So to drink mindfully means to be alive again, to live deeply that moment of orange juice drinking. Since the energy of mindfulness is in you, the energy of holiness is in you. Where there is mindfulness there is life, your presence and the presence of life in you. Then if you continue to contemplate mindfulness, you will see that you will become more concentrated. Yes, you drink mindfully your orange juice, you are concentrated, even if your juice is not concentrated. Every step you make when you practice walking meditation makes you concentrated. You touch life deeply every step you make. So mindfulness is there and concentration is there, also.
Mindfulness carries within itself the energy of concentration. If you are concentrated, you are strong. When you look deeply, you touch deeply, and because you are able to look deeply and touch deeply, you get insight. You understand the nature of what is there: the object of your touching, the object of your looking. Therefore, the energy of concentration carries itself. The energy of insight is a liberating factor. If we suffer because we don't understand, because we are overwhelmed by illusion, ignorance, once we get insight we no longer suffer. We are no longer angry and suspicious. Therefore, our insight is the liberating factor, and without concentration and mindfulness, insight would not be possible.
- Thay's Dharma Talk 7/23/97
In holy people, there is a seed of mindfulness, but in all of us there is also a seed of mindfulness. If we practice recognizing that seed deep in our consciousness and help it to grow and to manifest often, the energy of mindfulness increases all the time and it is the substance of holiness in us. So, first of all, the practice is to recognize that we do have that seed deep in our consciousness and this is easy because every one of us is able to drink our juice mindfully. Every one of us is able to look at a flower mindfully. Every one of us is capable of breathing in mindfully. So the seed of mindfulness is really there, deep inside of us. We don't live our daily life mindfully because we have not allowed that seed of mindfulness in us to be touched every day by ourselves and by the people around us. We have not been able to make it grow and become important in our lives.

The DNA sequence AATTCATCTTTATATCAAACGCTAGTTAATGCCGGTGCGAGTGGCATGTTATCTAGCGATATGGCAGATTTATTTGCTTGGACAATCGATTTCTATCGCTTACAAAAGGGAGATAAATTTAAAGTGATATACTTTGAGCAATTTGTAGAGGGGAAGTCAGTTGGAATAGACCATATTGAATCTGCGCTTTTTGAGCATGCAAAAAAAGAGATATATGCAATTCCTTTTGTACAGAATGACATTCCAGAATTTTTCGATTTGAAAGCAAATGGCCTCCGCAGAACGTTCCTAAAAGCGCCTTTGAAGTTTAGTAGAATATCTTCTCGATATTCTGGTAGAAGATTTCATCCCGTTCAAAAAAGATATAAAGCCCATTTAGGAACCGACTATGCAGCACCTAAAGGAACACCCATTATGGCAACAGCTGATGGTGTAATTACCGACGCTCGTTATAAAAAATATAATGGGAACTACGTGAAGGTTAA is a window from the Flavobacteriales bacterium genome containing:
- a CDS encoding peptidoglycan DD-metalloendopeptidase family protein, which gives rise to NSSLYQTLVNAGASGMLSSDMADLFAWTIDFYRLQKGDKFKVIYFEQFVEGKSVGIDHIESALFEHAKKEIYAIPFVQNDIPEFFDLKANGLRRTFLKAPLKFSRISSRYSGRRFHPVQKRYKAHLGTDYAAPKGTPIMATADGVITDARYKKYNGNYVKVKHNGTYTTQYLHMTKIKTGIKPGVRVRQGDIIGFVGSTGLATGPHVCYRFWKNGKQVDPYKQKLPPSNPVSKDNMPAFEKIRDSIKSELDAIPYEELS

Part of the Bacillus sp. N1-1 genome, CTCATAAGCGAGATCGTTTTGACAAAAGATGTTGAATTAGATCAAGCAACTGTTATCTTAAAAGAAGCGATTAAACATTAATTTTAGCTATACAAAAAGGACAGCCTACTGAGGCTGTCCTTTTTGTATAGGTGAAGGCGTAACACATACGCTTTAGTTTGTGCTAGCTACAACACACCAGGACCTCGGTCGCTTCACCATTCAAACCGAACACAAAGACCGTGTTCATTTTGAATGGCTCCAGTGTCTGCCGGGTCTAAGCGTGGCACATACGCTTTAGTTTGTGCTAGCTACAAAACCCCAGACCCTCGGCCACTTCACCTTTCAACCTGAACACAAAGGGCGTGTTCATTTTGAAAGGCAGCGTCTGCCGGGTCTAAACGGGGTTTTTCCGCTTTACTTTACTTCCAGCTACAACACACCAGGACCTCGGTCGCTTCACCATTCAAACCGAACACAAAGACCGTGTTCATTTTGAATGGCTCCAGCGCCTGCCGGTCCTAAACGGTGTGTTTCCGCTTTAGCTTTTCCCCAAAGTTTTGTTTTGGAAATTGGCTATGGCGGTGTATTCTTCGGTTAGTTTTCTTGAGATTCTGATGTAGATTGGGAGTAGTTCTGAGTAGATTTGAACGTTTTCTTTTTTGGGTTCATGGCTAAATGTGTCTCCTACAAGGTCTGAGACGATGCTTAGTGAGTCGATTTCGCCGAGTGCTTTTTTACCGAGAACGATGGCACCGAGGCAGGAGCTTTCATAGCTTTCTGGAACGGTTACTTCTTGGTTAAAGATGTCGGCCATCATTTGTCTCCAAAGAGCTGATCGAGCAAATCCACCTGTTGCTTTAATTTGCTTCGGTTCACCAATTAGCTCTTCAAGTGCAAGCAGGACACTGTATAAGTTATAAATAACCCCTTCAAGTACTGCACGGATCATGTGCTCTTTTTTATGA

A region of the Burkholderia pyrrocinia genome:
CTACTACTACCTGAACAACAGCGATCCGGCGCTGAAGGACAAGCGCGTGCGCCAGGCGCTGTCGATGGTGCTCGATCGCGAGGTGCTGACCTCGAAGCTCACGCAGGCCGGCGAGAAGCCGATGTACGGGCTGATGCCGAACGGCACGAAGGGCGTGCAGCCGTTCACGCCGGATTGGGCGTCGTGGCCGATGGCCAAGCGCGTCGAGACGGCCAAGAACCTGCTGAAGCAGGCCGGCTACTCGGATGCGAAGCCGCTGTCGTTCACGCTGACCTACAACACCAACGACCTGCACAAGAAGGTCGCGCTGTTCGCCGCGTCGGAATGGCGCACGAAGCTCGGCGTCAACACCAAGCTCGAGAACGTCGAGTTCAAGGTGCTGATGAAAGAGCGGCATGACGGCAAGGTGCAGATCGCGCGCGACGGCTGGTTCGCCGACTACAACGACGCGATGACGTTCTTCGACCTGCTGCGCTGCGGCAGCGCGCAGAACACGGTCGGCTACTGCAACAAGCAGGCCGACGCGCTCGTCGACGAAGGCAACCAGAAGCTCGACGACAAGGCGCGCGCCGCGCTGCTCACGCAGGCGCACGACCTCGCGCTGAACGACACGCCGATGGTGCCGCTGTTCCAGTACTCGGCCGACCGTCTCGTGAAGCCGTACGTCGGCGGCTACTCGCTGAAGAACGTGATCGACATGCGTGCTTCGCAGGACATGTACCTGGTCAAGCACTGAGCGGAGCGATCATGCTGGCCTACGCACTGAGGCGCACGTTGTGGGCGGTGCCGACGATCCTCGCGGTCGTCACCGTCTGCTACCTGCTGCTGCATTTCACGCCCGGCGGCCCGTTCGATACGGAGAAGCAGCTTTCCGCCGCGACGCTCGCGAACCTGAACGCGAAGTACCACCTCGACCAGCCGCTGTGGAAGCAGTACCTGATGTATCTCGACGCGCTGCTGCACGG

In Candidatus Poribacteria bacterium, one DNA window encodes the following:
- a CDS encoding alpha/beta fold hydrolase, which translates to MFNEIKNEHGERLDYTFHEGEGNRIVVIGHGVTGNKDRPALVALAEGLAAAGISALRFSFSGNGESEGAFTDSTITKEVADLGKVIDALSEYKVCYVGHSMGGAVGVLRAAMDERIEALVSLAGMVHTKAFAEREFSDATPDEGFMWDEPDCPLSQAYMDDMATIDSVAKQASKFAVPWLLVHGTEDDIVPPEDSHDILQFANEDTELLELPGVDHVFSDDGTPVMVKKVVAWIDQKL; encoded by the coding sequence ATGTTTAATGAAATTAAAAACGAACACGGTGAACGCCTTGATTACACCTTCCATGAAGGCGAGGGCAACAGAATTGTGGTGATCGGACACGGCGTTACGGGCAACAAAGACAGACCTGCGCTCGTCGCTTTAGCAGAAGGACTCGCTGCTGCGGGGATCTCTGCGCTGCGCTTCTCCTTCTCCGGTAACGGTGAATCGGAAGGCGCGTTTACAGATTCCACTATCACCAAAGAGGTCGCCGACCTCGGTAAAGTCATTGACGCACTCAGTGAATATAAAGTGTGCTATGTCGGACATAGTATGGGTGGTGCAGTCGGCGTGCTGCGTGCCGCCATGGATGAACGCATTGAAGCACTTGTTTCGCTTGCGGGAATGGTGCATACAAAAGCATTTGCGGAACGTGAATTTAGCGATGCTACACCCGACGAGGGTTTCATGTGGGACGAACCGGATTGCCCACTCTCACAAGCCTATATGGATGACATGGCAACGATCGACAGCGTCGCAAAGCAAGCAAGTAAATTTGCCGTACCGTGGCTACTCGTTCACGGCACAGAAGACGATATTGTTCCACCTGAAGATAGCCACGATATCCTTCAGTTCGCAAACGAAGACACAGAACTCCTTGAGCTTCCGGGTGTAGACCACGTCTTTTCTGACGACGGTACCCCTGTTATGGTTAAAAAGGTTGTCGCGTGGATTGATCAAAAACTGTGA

The practice of mindfulness is first of all to recognize that seed. Then to do everything for that seed to be touched every day. This will enable it to become a source of energy that will make us more alive in our daily life. When we know how to live mindfully, we live concentrated. And if we live concentrated, we begin to understand deeply. When we understand deeply, we suffer much less.
Thay's Dharma Talk 8/13/97
Paramita means perfection, the perfection of the crossing over to the other shore. We have seen that a paramita is not so difficult to practice; even children can do it. Paramita means from this shore of suffering we cross over to the other shore, the shore of well-being. From the shore of anger, we cross to the shore of non-anger. From the shore of jealousy, we cross over to the shore of non-jealousy. If you know how to do it, you can cross over to the other shore very quickly. It is a matter of training, it is a matter of practice, and you can do that with the help of another person or many other persons. It's nice to cross the stream of suffering together, hand in hand. So every time you want to cross, if you feel that alone it would be a little bit too difficult, you ask someone to hold your hand and you cross together the stream of suffering with him or with her.